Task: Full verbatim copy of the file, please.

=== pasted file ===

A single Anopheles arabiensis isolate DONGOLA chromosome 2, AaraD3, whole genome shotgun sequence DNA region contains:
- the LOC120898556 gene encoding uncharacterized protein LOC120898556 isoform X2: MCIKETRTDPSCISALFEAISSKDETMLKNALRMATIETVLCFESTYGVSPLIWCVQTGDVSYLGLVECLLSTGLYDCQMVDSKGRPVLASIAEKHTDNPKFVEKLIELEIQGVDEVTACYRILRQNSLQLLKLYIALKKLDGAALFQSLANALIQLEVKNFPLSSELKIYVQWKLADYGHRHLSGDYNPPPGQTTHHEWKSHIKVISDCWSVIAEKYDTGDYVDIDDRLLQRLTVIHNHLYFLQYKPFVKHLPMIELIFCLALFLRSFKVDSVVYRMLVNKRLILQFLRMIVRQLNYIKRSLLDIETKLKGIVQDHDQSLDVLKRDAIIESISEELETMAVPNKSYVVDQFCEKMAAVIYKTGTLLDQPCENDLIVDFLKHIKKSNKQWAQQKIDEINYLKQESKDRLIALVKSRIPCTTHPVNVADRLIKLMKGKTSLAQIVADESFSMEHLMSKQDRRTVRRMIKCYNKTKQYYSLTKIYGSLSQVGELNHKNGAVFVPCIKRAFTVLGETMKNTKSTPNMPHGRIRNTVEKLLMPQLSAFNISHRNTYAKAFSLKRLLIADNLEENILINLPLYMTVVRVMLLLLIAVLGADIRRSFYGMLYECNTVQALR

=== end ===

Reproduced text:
A single Anopheles arabiensis isolate DONGOLA chromosome 2, AaraD3, whole genome shotgun sequence DNA region contains:
- the LOC120898556 gene encoding uncharacterized protein LOC120898556 isoform X2: MCIKETRTDPSCISALFEAISSKDETMLKNALRMATIETVLCFESTYGVSPLIWCVQTGDVSYLGLVECLLSTGLYDCQMVDSKGRPVLASIAEKHTDNPKFVEKLIELEIQGVDEVTACYRILRQNSLQLLKLYIALKKLDGAALFQSLANALIQLEVKNFPLSSELKIYVQWKLADYGHRHLSGDYNPPPGQTTHHEWKSHIKVISDCWSVIAEKYDTGDYVDIDDRLLQRLTVIHNHLYFLQYKPFVKHLPMIELIFCLALFLRSFKVDSVVYRMLVNKRLILQFLRMIVRQLNYIKRSLLDIETKLKGIVQDHDQSLDVLKRDAIIESISEELETMAVPNKSYVVDQFCEKMAAVIYKTGTLLDQPCENDLIVDFLKHIKKSNKQWAQQKIDEINYLKQESKDRLIALVKSRIPCTTHPVNVADRLIKLMKGKTSLAQIVADESFSMEHLMSKQDRRTVRRMIKCYNKTKQYYSLTKIYGSLSQVGELNHKNGAVFVPCIKRAFTVLGETMKNTKSTPNMPHGRIRNTVEKLLMPQLSAFNISHRNTYAKAFSLKRLLIADNLEENILINLPLYMTVVRVMLLLLIAVLGADIRRSFYGMLYECNTVQALR